# Find electric potential of field inside and outside nucleus

• vbrasic
In summary, to derive the expression for the electrostatic potential energy of an electron in the field of a finite nucleus of charge, ##+Ze##, and radius, ##R=r_0A^{1/3}##, we first approximate the nucleus as being point-like for ##r>R## and use the standard Coulomb potential. For ##r<R##, we use Gauss' law and integrate from infinity to R and then from R to r to get the derived potential. The potential must also be continuous at R.
vbrasic

## Homework Statement

Derive following expression for the electrostatic potential energy of an electron in the field of a finite nucleus of charge, ##+Ze##, and radius, ##R=r_0A^{1/3}##, where ##r_0## is a constant. (Charge density is constant.)

The potential we are asked to derive is:
$$V(r) = \begin{cases} \frac{-Ze^2}{r} & \text{if } r>R\\ \frac{Ze^2}{R}(\frac{r^2}{2R^2}-\frac{3}{2}) & \text{if } r<R \end{cases}.$$

Gauss' law.

## The Attempt at a Solution

Naturally, for ##r>R##, we approximate the nucleus as being point-like, with electric field of magnitude, $$\frac{Ze}{4\pi\epsilon_0r^2}.$$ I'm not sure how to find potential, though physical intuition suggests it's just the standard Coulomb potential.

However, inside the nucleus we use Gauss' law. We have that the charge enclosed is ##Q_{enc}=Ze\frac{r^3}{R^3}##, for a uniform charge density. Then using Gauss' law, we have, $$\int |E|da=Ze\frac{r^3}{R^3\epsilon_0}\rightarrow |E|=Ze\frac{r}{4\pi\epsilon_0R^3}$$ directed radially, such that, $$E=Ze\frac{r}{4\pi\epsilon_0R^3}\hat{r}.$$ I'm not sure how to get potential from here, or exactly what integral I'm supposed to use to get the derived potential above.

Same integral as outside the sphere ...
And at R the potential has to be continuous.

BvU said:
Same integral as outside the sphere ...
And at R the potential has to be continuous.
So essentially all I have to do is first integrate from infinity to R, and then from R to r?

I am surprised you have to ask. Yes ! Exactly !

## 1. What is electric potential?

Electric potential is a measure of the electric potential energy per unit charge at a specific point in an electric field.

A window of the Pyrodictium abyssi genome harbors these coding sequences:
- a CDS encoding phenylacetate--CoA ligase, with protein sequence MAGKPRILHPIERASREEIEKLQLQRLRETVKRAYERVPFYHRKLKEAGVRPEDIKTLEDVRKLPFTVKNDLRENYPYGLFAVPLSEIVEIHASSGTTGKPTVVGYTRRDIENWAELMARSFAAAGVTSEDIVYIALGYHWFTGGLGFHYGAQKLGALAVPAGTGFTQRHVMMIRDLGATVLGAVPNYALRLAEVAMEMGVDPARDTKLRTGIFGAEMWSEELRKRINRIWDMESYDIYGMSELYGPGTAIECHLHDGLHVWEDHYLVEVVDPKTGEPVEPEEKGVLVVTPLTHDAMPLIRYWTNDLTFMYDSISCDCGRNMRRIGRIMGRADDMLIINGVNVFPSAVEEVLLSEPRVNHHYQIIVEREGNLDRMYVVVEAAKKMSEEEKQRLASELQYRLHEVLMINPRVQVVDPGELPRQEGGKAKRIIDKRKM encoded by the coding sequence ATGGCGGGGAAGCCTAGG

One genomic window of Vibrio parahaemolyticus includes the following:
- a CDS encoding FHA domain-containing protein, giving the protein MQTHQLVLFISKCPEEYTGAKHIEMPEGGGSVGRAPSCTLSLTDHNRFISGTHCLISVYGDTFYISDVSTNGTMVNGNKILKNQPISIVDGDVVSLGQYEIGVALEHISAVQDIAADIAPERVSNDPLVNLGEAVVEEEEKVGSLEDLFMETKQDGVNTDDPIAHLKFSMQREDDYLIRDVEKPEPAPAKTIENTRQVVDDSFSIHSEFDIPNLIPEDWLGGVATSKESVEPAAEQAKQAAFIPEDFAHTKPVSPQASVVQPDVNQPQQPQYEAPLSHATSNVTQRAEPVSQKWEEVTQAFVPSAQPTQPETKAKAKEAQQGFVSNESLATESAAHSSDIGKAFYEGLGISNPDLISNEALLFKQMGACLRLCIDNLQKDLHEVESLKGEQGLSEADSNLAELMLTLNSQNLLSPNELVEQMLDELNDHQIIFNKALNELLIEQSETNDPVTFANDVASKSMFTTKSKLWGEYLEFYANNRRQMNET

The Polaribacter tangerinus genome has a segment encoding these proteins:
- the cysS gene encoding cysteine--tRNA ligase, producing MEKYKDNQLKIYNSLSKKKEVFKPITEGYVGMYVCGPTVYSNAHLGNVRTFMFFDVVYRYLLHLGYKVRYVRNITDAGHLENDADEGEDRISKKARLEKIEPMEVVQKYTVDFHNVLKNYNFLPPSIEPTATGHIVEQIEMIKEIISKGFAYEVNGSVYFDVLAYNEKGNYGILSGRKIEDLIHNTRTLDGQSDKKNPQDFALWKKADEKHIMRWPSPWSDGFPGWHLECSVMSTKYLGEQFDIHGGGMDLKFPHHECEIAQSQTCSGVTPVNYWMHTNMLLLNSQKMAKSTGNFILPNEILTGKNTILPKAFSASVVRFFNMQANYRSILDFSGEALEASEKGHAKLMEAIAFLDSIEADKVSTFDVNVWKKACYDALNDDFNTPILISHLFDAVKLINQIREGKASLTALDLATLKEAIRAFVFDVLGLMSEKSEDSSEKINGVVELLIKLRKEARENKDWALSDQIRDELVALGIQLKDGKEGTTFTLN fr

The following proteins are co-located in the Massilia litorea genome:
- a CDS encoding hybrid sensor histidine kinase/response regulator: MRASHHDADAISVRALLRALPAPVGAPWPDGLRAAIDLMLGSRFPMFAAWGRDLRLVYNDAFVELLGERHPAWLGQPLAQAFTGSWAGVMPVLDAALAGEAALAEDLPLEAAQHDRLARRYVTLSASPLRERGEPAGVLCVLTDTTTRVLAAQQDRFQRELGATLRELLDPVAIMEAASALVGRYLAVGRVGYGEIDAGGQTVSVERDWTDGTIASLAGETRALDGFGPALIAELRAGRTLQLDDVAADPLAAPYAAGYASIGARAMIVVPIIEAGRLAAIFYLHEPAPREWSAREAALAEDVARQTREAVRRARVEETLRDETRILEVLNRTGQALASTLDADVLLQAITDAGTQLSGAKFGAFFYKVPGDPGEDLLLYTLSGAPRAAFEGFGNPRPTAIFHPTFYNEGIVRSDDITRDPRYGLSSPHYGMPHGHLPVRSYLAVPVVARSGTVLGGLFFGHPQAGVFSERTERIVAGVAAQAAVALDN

## 2. How is electric potential related to electric field?

Electric potential is related to electric field by the equation V = -∫E•dl, where V is the electric potential, E is the electric field, and dl is the infinitesimal displacement along a path in the electric field. In other words, the electric potential is the negative of the line integral of the electric field along a path.

## 3. What is the electric potential inside the nucleus?

The electric potential inside the nucleus is extremely high, due to the strong electric field generated by the positively charged protons. This potential is often on the order of millions of volts per meter.

## 4. How is the electric potential outside the nucleus determined?

The electric potential outside the nucleus can be determined using the equation V = kQ/r, where V is the electric potential, k is the Coulomb constant, Q is the charge of the nucleus, and r is the distance from the nucleus. This equation follows the inverse square law, meaning that the potential decreases as the distance from the nucleus increases.

## 5. Is the electric potential inside and outside the nucleus the same for all elements?

No, the electric potential inside and outside the nucleus can vary for different elements depending on the number of protons and neutrons in the nucleus. This is because the electric potential is directly related to the charge of the nucleus, and different elements have different numbers of protons and neutrons.

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